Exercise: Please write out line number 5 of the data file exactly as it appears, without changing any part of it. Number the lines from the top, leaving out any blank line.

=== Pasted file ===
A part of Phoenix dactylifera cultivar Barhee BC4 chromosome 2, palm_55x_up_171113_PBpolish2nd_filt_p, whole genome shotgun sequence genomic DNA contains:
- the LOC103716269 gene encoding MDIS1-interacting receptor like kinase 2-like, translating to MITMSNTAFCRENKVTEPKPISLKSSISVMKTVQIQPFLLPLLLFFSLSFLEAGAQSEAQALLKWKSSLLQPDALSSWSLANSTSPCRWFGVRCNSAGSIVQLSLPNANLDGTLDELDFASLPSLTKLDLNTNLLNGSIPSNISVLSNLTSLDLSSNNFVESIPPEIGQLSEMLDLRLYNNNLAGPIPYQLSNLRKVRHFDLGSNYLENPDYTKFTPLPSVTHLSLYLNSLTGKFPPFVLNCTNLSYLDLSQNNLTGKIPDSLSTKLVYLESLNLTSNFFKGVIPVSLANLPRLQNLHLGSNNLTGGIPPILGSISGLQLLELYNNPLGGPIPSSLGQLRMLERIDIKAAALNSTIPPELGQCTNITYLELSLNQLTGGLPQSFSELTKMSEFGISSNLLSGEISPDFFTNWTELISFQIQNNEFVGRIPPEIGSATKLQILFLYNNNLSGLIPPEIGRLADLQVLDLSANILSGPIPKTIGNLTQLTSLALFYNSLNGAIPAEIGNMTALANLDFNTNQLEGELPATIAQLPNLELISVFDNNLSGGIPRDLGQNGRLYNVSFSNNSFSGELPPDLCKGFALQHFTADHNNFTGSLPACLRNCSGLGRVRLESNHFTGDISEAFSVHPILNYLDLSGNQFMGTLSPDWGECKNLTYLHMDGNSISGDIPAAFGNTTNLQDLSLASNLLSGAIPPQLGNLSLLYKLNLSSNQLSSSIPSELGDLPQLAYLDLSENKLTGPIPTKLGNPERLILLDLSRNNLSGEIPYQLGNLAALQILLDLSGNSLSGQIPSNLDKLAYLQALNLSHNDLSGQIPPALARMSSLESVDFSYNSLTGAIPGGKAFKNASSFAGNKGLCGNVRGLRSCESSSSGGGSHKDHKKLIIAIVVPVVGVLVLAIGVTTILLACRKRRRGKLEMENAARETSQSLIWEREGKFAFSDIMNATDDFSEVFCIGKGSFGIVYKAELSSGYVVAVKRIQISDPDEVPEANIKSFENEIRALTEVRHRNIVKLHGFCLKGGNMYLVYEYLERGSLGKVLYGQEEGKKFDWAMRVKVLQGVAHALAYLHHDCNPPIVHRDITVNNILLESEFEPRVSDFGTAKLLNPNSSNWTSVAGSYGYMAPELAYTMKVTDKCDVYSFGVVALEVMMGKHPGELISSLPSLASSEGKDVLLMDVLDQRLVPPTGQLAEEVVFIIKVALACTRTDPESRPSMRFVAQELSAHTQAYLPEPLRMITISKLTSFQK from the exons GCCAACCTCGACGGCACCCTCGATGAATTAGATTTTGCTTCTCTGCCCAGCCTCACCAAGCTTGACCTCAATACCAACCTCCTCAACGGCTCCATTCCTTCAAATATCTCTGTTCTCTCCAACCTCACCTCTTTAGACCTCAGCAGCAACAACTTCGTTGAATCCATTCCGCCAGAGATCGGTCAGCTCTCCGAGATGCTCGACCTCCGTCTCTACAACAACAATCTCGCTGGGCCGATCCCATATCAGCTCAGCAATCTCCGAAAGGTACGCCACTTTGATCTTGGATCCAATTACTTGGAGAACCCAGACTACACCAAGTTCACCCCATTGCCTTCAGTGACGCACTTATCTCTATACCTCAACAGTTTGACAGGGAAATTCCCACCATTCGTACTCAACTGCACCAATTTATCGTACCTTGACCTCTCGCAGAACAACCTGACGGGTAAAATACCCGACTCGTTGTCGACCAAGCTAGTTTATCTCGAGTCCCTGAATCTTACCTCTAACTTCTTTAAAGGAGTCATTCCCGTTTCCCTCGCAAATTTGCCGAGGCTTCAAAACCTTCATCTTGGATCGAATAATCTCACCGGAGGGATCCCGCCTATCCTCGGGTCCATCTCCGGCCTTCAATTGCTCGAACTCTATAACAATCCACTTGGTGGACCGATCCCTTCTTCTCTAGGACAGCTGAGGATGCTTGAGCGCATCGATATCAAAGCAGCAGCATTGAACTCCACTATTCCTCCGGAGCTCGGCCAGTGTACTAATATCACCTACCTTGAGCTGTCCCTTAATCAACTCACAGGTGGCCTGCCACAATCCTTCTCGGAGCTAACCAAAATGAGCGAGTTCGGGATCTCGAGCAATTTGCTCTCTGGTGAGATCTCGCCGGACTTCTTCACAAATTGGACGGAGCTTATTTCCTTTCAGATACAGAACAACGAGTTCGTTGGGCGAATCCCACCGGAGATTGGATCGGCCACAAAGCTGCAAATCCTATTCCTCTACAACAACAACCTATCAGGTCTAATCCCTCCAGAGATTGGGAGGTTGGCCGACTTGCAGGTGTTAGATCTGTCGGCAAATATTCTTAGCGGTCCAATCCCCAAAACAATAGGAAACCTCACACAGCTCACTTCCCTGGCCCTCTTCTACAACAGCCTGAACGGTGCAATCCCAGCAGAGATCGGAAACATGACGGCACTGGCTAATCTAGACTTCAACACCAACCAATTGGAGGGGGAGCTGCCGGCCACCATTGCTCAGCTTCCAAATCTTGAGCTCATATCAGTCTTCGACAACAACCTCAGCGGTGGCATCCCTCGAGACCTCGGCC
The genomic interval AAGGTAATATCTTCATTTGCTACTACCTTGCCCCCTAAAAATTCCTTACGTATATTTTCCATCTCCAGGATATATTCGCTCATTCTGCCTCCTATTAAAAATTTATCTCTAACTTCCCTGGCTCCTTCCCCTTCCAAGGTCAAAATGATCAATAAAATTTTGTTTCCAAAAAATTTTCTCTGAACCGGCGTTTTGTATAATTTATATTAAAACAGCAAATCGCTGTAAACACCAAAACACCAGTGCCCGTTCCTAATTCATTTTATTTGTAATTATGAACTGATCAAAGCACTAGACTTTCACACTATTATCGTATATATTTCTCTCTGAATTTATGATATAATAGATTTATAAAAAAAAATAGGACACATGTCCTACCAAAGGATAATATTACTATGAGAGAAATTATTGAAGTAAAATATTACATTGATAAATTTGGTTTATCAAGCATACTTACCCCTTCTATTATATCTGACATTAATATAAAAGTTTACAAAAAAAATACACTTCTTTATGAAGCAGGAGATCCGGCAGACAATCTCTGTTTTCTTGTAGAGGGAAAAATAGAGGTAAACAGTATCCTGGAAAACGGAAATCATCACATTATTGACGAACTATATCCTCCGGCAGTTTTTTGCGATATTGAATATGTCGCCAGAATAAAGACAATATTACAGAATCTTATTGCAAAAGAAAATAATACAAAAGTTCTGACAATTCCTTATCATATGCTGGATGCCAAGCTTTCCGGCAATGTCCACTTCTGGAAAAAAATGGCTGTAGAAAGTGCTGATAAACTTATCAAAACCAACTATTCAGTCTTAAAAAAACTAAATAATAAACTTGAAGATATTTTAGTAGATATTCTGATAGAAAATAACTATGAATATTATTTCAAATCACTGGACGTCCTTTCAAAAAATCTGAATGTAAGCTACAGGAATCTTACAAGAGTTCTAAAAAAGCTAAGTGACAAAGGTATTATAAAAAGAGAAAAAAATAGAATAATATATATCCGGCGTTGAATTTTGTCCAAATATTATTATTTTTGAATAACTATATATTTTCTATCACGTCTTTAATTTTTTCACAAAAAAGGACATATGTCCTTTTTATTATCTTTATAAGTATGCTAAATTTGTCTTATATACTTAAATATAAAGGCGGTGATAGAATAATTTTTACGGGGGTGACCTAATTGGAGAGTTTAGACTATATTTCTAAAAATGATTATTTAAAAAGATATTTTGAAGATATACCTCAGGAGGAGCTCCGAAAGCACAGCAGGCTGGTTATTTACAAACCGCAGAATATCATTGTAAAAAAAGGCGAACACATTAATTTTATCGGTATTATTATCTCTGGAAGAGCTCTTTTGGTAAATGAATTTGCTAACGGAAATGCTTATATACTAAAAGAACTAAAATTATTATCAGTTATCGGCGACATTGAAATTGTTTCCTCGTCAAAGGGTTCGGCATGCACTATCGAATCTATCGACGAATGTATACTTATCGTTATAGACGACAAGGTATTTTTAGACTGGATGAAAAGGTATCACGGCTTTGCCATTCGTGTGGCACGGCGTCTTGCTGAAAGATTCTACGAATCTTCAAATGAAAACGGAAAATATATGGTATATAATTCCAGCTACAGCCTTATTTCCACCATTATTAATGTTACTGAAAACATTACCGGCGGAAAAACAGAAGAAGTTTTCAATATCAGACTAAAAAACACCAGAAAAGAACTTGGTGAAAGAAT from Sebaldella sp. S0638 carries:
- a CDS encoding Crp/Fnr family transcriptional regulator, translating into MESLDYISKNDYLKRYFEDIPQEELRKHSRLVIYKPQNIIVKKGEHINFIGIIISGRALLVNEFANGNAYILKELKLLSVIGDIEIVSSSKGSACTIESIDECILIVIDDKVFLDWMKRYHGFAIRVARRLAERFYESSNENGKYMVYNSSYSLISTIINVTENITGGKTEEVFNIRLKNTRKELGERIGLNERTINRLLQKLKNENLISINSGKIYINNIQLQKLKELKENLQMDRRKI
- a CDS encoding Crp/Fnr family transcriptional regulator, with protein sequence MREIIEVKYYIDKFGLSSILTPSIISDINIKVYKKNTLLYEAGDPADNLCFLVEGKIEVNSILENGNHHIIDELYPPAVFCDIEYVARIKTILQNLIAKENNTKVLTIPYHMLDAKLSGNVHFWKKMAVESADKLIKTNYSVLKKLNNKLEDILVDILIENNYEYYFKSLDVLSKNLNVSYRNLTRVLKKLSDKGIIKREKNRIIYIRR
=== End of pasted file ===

- a CDS encoding Crp/Fnr family transcriptional regulator, with protein sequence MREIIEVKYYIDKFGLSSILTPSIISDINIKVYKKNTLLYEAGDPADNLCFLVEGKIEVNSILENGNHHIIDELYPPAVFCDIEYVARIKTILQNLIAKENNTKVLTIPYHMLDAKLSGNVHFWKKMAVESADKLIKTNYSVLKKLNNKLEDILVDILIENNYEYYFKSLDVLSKNLNVSYRNLTRVLKKLSDKGIIKREKNRIIYIRR